BERLIN (Reuters) - Chancellor Angela Merkel and French President Nicolas Sarkozy will discuss on Tuesday the possibility of instituting national ‘debt-brake’ laws, similar to that adopted in Germany, across the euro zone, a source said.
The leaders will meet in Paris later in the day to discuss how to reinforce economic cooperation and contain the euro zone’s debt crisis.
Germany’s fiscal policy is now partly governed by the debt brake, which came into effect this year and obliges the federal government to reduce the annual gap between revenue and spending to under 10 billion euros ($14.5 billion) by 2016.
In Paris, the two leaders will also likely discuss holding regular euro zone summits, as France has long sought, and ways of improving peer monitoring of fiscal policies, before they issue proposals by the end of August, the source said.
Those in turn will be evaluated by European Council President Herman Van Rompuy, who has been charged with putting together a package on economic coordination for an EU summit in October seen as essential for the bloc’s cohesion.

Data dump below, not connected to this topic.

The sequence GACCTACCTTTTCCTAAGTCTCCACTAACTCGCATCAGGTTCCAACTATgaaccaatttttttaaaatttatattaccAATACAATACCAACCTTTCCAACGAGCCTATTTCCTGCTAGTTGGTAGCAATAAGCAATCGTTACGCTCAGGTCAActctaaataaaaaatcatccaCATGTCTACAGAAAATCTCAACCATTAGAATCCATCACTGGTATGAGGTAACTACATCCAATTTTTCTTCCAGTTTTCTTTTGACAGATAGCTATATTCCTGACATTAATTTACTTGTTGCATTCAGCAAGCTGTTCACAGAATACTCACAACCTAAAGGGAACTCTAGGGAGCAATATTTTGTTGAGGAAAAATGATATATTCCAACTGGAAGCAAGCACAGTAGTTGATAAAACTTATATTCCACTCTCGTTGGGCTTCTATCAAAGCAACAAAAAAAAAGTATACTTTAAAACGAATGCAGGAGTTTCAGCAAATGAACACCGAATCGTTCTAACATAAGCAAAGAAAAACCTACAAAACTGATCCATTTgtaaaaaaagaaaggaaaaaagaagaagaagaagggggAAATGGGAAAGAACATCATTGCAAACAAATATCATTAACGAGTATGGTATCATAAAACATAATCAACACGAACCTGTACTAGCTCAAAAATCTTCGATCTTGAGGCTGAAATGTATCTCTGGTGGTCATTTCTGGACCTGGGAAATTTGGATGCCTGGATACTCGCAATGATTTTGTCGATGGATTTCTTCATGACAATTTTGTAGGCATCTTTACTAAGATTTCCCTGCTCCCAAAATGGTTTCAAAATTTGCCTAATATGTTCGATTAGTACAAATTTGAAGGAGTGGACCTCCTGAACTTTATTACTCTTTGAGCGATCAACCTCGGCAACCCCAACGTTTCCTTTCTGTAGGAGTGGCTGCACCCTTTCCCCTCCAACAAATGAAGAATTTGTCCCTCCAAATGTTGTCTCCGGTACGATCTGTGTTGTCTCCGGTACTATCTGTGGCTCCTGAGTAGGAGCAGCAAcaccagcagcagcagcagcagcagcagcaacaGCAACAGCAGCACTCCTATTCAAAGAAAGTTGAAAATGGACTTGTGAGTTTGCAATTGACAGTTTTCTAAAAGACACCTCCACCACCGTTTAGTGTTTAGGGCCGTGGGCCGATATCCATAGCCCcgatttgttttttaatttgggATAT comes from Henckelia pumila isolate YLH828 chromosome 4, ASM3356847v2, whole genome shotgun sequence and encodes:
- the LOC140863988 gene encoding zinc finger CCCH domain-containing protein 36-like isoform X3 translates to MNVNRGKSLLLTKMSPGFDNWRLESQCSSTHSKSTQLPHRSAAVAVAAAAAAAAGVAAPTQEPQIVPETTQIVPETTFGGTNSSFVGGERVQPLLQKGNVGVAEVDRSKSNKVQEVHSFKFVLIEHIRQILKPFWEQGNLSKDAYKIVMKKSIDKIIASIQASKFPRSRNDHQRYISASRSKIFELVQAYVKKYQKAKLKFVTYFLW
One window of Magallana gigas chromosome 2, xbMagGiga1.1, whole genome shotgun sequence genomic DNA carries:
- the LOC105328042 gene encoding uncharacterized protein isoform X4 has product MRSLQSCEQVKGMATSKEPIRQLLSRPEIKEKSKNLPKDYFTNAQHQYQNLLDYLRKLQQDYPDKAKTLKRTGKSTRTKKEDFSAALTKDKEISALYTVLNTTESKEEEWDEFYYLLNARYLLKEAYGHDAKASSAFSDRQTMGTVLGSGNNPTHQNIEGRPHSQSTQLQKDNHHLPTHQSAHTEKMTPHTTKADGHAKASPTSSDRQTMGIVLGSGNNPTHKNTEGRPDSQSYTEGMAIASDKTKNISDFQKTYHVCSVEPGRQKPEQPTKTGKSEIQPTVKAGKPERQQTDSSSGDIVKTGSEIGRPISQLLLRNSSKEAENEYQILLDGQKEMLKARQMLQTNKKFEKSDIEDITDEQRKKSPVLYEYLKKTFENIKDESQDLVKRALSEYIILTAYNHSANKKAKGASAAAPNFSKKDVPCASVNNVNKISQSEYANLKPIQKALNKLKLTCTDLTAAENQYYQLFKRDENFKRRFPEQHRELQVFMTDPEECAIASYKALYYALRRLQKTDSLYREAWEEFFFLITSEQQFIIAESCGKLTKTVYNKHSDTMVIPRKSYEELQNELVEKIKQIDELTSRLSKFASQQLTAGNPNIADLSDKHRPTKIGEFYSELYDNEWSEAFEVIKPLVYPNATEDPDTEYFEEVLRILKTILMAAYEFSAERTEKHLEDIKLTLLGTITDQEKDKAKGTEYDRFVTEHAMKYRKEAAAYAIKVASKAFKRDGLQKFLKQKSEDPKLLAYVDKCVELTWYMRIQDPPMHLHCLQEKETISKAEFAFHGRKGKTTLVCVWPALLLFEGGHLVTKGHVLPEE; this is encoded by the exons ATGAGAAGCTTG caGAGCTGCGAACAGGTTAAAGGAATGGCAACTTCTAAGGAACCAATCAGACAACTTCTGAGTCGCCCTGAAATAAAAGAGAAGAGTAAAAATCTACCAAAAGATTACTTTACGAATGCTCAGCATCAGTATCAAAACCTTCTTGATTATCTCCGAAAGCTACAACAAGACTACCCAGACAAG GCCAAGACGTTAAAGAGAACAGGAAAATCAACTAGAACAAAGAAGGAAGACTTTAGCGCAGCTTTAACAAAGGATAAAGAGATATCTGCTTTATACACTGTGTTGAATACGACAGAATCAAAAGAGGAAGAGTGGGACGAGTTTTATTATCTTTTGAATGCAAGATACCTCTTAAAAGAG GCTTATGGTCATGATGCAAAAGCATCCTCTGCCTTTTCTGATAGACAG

The heads of the two European heavyweights will also discuss better bilateral cooperation and possible organizational changes in the euro zone including the possibility of selecting a coordinator and spokesman for the euro, the source said.
Officially off the table at the meeting is discussion over the idea of common euro zone debt issuance, supported yesterday by some leading German business groups but fiercely opposed by Berlin.
Germany fears such “euro bonds” would push up German borrowing costs and reduce incentives for weaker euro zone members like Greece to reform.
A joint news conference is due at 12 p.m. EDT.
Reporting by Andreas Rinke, writing by Brian Rohan; Editing by Ruth Pitchford